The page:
Hi. I have a serviceberry tree and it has always been a bountiful feast for birds in the spring. However this year there are virtually no berries on the tree. Any idea? Not sure if the pale lead colour is an indication but I’ve uploaded a pic. Thanks
Thank you for contacting the Toronto Master Gardeners about your serviceberry tree (Amelanchier spp.). It looks like there could be a couple of things going on here. First regarding the very small crop of berries that you have seen this year, there are several possible reasons for this. Serviceberries require full sun to produce the best crop – has something changed so that your tree is now getting less sun than previously? Fluctuating temperatures in late winter and early spring could also have killed off buds and flowers. Did your tree flower this year? I think the most likely cause for few berries could be that serviceberry plants are prone to biennial bearing, meaning there is a large crop one year followed by a very small crop the next year. This is not uncommon in fruit trees, and it doesn’t always follow a regular pattern, but if this is the cause then your berries (and the birds!) should be back next year.
Regarding the appearance of the leaves on your tree, I think this is leaf spot, specifically Entomosporium leaf and berry spot. This is one of the most common diseases of serviceberry and is caused by the fungus Entomosporium. It can cause premature leaf drop and disfigure the tree, but most trees tolerate this disease with little damage. To manage this disease you should rake up and dispose of infected leaves as they drop and prune out dead twigs. This will remove spores that can infect new leaves. You should also keep the foliage dry by avoiding overhead watering and pruning to promote good air circulation. You should also maintain the health of your tree to limit susceptibility to insects and disease. This includes fertilizing as needed based on the results of a soil test. There is more information about this disease here.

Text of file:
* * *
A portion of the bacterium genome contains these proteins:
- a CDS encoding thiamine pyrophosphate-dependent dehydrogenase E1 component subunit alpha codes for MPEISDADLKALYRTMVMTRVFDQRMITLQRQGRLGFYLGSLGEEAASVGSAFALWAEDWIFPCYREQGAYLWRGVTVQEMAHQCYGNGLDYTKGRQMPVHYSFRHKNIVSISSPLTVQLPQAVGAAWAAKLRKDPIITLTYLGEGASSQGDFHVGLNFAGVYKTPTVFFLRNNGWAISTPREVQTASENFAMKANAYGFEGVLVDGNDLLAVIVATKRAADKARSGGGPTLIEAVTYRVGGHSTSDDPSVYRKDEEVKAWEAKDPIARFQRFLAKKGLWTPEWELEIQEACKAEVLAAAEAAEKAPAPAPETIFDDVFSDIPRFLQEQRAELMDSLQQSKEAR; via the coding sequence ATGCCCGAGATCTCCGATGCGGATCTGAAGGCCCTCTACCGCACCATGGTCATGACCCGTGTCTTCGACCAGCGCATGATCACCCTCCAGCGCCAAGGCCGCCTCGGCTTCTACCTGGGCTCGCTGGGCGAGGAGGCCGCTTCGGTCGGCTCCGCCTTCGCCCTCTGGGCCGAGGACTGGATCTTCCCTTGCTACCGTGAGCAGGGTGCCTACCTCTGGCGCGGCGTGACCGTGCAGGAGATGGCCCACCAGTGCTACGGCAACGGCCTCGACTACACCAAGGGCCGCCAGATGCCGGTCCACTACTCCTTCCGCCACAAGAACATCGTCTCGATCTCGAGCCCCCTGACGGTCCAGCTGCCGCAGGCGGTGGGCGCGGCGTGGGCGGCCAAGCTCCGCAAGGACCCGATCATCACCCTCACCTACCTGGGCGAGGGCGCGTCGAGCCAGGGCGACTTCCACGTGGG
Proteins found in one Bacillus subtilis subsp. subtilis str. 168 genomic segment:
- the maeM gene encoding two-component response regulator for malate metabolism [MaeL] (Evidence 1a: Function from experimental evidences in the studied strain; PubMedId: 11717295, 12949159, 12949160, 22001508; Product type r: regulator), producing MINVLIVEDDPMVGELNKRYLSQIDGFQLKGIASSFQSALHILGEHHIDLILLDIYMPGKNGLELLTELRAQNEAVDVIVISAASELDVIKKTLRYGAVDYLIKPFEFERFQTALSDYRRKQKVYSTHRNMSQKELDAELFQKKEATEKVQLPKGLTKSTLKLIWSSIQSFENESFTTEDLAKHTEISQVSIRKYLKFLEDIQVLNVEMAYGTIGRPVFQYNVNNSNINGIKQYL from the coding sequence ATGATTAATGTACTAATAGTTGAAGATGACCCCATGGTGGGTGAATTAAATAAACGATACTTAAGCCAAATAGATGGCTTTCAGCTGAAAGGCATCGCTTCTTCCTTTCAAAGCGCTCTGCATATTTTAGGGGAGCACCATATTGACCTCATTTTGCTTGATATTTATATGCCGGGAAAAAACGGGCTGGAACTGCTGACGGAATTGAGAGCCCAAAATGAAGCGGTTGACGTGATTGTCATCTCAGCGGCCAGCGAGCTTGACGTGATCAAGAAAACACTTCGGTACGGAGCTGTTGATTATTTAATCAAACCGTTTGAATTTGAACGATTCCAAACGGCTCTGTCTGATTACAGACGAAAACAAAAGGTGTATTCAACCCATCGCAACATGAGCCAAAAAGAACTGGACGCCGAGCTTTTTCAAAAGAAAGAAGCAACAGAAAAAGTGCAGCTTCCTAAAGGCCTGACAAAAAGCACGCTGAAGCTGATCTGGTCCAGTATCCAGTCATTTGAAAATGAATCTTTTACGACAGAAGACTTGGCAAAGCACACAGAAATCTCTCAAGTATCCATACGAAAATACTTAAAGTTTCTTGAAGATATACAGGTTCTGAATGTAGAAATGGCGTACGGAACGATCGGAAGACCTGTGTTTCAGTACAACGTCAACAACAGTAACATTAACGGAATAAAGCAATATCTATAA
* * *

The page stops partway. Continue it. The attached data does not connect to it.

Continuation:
Best of luck with your lovely tree!